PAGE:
Help With Aerial Ports in New Build

connan93

Novice Member
Hi all, just after some help with aerial ports and coaxial cables in my new house. The previous owners used Sky/Virgin and therefore had no aerial, whereas we've decided to go with just Freeview at the moment. We got someone to come and fit an aerial - there are 3 ports in the house - 2 in the living room (opposite ends) and 1 in the master bedroom. The man who came and sorted it for me said the signal wasn't strong enough to be split so he connected up the port we specified in the living room and left the other 2 wires disconnected in the attic.

We've since moved the living room around, and I'm just wondering if it's possible for me to go into the attic and simply figure out which cable corresponds to the other aerial port in the living room and connect it up to the aerial. I've had a look online and can't find anything covering this scenario, and I would prefer to do it myself if I could, to save time, money and having someone unnecessarily in my house during COVID!

Thanks
 

mike7

Distinguished Member
You should just need an aerial amp/splitter in the loft and connect it to all the 3 leads to your rooms. If you have a mains socket in the attic it can be powered from that. Alternatively some can be powered remotely from a small unit at the TV end of one of the connections. All the sockets should then give a sufficiently good signal. A competent aerial fitter would have measured the strength of signal available and either fitted an amplifier on the aerial itself or in the loft. Hopefully the aerial is aligned to give you the best signal available and is suitable for your area. Rodders53 will be able to recommend what you need to buy.

Update: Suitable units are available from Screwfix (which is open) They need a mains power socket in the attic and you may have to change the connectors to screwable ones rather than the conventional TV aerial plugs. It's worth doing the job well....and safely, if you are making a mains connection.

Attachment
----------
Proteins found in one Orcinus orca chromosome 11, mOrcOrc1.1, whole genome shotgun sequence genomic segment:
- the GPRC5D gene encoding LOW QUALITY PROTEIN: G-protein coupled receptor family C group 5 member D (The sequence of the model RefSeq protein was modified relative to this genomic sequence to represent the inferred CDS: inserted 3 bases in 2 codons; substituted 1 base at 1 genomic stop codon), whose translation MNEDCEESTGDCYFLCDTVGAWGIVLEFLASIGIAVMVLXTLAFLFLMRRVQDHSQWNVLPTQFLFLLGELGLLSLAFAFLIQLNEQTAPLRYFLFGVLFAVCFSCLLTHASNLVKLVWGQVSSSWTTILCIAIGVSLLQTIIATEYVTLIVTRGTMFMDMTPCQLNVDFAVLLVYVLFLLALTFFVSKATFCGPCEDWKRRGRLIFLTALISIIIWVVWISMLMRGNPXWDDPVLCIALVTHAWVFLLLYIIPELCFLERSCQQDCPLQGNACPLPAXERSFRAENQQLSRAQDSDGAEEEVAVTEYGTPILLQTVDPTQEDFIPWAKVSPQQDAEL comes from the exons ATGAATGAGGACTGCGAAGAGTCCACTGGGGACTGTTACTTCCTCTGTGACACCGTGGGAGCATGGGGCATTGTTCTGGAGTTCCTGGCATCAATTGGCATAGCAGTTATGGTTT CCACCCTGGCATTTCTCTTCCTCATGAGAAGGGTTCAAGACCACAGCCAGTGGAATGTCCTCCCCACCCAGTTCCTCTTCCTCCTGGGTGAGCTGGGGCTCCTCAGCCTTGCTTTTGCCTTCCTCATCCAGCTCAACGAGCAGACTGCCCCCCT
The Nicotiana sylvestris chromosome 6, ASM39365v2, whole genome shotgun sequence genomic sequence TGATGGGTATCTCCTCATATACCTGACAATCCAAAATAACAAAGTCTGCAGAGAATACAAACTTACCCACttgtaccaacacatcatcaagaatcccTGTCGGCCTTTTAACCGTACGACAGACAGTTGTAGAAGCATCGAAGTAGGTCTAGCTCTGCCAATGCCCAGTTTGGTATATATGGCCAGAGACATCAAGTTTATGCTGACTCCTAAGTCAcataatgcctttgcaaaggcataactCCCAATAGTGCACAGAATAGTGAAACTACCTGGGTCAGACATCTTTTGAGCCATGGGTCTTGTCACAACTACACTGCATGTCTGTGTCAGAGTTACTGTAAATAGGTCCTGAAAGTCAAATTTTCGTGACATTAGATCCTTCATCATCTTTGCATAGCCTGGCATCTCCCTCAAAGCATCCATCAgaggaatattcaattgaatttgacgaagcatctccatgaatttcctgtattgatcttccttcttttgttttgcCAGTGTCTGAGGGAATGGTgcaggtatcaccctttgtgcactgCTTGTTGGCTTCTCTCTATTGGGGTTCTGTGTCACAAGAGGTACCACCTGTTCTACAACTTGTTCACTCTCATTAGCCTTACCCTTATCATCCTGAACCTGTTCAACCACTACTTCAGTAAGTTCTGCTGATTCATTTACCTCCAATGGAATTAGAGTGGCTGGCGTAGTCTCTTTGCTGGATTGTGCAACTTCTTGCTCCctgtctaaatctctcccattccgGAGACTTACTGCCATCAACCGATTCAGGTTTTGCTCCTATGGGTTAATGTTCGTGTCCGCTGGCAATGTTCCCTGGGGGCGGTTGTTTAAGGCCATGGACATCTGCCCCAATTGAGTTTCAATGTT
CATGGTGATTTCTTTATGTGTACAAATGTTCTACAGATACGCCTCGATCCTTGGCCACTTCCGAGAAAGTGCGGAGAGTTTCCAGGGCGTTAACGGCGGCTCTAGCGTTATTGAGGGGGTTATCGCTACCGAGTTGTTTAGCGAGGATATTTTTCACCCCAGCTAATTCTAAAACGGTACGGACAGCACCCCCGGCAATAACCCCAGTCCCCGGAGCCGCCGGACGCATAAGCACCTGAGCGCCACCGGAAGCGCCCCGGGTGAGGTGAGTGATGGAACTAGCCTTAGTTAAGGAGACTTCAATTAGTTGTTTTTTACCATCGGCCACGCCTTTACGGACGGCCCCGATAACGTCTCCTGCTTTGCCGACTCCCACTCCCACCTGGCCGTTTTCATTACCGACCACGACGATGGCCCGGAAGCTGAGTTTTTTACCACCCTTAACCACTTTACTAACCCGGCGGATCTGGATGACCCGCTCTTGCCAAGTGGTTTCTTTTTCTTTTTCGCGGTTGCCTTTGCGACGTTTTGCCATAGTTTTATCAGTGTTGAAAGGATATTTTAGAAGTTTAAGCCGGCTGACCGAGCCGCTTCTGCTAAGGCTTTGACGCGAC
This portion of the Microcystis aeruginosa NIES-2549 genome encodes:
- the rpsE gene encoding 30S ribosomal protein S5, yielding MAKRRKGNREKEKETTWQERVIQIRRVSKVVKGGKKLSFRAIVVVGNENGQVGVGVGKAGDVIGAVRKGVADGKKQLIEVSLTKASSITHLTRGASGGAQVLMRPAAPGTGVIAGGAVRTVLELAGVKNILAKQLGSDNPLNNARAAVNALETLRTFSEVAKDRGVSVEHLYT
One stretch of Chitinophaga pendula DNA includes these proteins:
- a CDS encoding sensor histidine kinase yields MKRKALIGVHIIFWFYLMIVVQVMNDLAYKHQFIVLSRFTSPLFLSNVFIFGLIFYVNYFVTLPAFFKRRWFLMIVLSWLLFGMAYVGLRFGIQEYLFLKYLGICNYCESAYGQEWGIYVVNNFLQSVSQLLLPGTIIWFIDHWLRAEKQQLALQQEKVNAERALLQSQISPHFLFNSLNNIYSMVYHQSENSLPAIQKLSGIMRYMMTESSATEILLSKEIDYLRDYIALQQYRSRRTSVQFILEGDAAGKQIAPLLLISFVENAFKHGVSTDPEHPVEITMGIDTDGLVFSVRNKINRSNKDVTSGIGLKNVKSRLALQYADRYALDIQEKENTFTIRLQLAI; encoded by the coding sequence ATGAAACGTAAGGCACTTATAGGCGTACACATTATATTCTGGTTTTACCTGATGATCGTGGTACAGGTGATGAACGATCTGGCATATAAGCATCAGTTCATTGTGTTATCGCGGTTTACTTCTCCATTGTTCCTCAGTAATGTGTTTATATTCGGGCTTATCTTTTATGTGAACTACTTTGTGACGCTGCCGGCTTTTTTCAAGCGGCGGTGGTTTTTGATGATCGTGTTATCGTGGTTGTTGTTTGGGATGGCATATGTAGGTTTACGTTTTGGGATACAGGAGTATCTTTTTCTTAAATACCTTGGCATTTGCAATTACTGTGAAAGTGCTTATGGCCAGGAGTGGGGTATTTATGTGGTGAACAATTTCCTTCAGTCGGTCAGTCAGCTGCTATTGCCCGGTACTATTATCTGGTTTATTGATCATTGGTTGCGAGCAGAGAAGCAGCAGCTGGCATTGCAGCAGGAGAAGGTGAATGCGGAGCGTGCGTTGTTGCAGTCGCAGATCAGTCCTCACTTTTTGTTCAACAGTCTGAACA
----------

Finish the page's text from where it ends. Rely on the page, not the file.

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connan93

Novice Member
You should just need an aerial amp/splitter in the loft and connect it to all the 3 leads to your rooms. If you have a mains socket in the attic it can be powered from that. Alternatively some can be powered remotely from a small unit at the TV end of one of the connections. All the sockets should then give a sufficiently good signal. A competent aerial fitter would have measured the strength of signal available and either fitted an amplifier on the aerial itself or in the loft. Hopefully the aerial is aligned to give you the best signal available and is suitable for your area. Rodders53 will be able to recommend what you need to buy.

Update: Suitable units are available from Screwfix (which is open) They need a mains power socket in the attic and you may have to change the connectors to screwable ones rather than the conventional TV aerial plugs. It's worth doing the job well....and safely, if you are making a mains connection.
Thanks. I will definitely look into that, however my most pressing concern is just switching the port which receives the signal at the moment. I'm assuming this is fairly straightforward? Just find the correct cable and plug it into the aerial/connect to a cable coming out of the aerial? I'm pretty comfortable with prepping the cable if it needs trimming etc.
 
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mikej

Well-known Member
my most pressing concern is just switching the port which receives the signal at the moment. I'm assuming this is fairly straightforward? Just find the correct cable and plug it into the aerial/connect to a cable coming out of the aerial?
If the guy that did the work made a connection in the loft between the coax to the new aerial and the coax run to the lounge, then yes - it should be as straight forward as disconnecting the current connection and connecting the coax from the other lounge socket to the aerial instead.

I would use F-type plugs and an F-plug to F-plug connector for a more secure connection and these could then be used on a future distribution amp if you get one.

If the cables aren't long enough, then you'll need an additional length of coax to join them which hopefully won't be an issue, provided your current signal strengths are good enough.
 
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